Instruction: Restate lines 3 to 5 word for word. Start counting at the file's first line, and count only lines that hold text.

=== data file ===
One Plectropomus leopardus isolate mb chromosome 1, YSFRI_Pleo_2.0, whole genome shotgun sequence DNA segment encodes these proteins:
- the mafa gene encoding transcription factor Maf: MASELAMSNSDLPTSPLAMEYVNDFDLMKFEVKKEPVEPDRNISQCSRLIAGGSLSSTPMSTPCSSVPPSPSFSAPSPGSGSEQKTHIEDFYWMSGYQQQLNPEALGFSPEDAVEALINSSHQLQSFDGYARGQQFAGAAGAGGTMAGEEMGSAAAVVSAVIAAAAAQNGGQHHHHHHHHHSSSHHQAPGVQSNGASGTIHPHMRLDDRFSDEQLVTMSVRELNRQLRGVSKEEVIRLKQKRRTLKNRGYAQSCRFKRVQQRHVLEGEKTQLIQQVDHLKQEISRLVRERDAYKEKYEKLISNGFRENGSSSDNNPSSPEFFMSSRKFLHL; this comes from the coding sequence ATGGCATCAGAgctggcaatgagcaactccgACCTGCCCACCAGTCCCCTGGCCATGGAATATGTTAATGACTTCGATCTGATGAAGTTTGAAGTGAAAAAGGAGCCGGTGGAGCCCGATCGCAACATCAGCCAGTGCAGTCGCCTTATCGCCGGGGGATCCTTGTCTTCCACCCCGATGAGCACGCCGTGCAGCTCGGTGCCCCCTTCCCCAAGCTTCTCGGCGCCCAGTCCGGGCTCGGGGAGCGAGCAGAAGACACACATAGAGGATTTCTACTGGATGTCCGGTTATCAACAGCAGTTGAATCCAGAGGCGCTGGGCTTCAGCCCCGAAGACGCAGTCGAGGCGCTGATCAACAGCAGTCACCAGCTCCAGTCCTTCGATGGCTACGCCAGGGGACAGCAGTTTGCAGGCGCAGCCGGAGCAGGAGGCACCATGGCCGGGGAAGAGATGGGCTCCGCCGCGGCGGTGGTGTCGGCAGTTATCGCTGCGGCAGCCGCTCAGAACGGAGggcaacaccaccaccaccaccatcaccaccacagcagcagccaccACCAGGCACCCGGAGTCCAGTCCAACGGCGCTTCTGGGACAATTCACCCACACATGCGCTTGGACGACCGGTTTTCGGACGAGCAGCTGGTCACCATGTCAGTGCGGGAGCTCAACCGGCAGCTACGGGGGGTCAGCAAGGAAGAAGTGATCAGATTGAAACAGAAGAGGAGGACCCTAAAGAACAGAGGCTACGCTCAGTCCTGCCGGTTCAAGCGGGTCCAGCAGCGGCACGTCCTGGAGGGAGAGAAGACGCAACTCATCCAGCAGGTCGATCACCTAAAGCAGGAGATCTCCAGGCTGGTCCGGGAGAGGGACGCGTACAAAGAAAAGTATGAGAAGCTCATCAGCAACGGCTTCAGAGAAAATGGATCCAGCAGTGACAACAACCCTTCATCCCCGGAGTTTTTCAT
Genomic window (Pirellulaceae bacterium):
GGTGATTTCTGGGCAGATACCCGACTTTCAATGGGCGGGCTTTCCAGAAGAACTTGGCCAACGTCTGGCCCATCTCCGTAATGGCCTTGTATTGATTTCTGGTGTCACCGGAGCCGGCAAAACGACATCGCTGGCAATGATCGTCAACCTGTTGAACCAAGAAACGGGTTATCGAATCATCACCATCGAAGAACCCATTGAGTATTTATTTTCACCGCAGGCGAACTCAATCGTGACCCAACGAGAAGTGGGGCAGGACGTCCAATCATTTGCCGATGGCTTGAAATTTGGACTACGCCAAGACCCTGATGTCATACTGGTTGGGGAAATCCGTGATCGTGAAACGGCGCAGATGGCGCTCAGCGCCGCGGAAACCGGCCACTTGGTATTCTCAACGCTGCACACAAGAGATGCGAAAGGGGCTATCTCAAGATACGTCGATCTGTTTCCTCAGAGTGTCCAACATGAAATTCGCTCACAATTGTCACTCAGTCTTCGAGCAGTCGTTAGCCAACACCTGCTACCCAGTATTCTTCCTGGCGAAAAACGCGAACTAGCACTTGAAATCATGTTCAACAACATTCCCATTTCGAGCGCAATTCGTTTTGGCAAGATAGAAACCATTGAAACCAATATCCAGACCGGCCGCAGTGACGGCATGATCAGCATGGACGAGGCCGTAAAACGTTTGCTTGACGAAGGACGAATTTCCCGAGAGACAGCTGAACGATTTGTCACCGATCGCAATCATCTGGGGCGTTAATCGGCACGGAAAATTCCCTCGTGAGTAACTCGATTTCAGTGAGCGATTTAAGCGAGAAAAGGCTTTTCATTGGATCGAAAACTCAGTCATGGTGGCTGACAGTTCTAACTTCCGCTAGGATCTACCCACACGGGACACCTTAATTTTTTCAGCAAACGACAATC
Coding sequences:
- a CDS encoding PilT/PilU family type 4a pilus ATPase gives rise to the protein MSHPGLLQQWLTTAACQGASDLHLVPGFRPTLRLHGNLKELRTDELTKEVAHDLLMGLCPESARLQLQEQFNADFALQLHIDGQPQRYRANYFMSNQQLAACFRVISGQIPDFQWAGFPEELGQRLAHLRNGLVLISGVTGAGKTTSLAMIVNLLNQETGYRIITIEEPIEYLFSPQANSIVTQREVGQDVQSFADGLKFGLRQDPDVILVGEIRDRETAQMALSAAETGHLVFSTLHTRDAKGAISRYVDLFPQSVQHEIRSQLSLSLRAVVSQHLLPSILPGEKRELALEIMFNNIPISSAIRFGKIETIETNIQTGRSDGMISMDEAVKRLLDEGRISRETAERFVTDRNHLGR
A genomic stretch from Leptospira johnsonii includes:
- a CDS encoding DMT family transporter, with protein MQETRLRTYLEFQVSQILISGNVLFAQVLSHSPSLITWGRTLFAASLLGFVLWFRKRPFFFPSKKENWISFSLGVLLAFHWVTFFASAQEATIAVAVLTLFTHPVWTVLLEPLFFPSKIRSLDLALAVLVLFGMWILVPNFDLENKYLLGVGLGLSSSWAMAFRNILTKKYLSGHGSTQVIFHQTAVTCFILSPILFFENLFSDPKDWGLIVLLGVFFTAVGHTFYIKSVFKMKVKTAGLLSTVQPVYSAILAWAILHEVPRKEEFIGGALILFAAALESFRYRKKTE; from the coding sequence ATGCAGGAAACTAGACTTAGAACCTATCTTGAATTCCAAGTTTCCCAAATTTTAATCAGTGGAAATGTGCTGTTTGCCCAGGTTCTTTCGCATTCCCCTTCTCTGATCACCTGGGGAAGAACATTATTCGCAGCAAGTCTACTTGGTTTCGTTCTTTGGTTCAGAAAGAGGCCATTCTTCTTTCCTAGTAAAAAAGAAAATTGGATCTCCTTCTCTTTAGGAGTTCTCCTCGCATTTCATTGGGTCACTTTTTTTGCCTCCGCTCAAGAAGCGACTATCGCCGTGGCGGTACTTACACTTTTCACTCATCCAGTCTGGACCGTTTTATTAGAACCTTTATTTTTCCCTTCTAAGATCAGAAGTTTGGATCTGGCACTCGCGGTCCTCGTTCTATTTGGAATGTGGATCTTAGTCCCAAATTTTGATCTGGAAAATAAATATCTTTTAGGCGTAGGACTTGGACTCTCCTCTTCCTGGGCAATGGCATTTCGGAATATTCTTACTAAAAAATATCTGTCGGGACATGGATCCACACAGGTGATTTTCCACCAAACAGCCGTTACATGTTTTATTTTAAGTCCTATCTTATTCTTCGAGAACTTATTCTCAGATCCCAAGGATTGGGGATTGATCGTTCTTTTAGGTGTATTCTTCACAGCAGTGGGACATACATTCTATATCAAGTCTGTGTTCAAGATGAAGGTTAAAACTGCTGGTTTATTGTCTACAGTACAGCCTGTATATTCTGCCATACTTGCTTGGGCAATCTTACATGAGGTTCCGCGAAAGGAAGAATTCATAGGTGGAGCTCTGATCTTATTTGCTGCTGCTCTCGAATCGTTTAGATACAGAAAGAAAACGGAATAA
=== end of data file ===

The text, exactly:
Genomic window (Pirellulaceae bacterium):
GGTGATTTCTGGGCAGATACCCGACTTTCAATGGGCGGGCTTTCCAGAAGAACTTGGCCAACGTCTGGCCCATCTCCGTAATGGCCTTGTATTGATTTCTGGTGTCACCGGAGCCGGCAAAACGACATCGCTGGCAATGATCGTCAACCTGTTGAACCAAGAAACGGGTTATCGAATCATCACCATCGAAGAACCCATTGAGTATTTATTTTCACCGCAGGCGAACTCAATCGTGACCCAACGAGAAGTGGGGCAGGACGTCCAATCATTTGCCGATGGCTTGAAATTTGGACTACGCCAAGACCCTGATGTCATACTGGTTGGGGAAATCCGTGATCGTGAAACGGCGCAGATGGCGCTCAGCGCCGCGGAAACCGGCCACTTGGTATTCTCAACGCTGCACACAAGAGATGCGAAAGGGGCTATCTCAAGATACGTCGATCTGTTTCCTCAGAGTGTCCAACATGAAATTCGCTCACAATTGTCACTCAGTCTTCGAGCAGTCGTTAGCCAACACCTGCTACCCAGTATTCTTCCTGGCGAAAAACGCGAACTAGCACTTGAAATCATGTTCAACAACATTCCCATTTCGAGCGCAATTCGTTTTGGCAAGATAGAAACCATTGAAACCAATATCCAGACCGGCCGCAGTGACGGCATGATCAGCATGGACGAGGCCGTAAAACGTTTGCTTGACGAAGGACGAATTTCCCGAGAGACAGCTGAACGATTTGTCACCGATCGCAATCATCTGGGGCGTTAATCGGCACGGAAAATTCCCTCGTGAGTAACTCGATTTCAGTGAGCGATTTAAGCGAGAAAAGGCTTTTCATTGGATCGAAAACTCAGTCATGGTGGCTGACAGTTCTAACTTCCGCTAGGATCTACCCACACGGGACACCTTAATTTTTTCAGCAAACGACAATC
Coding sequences: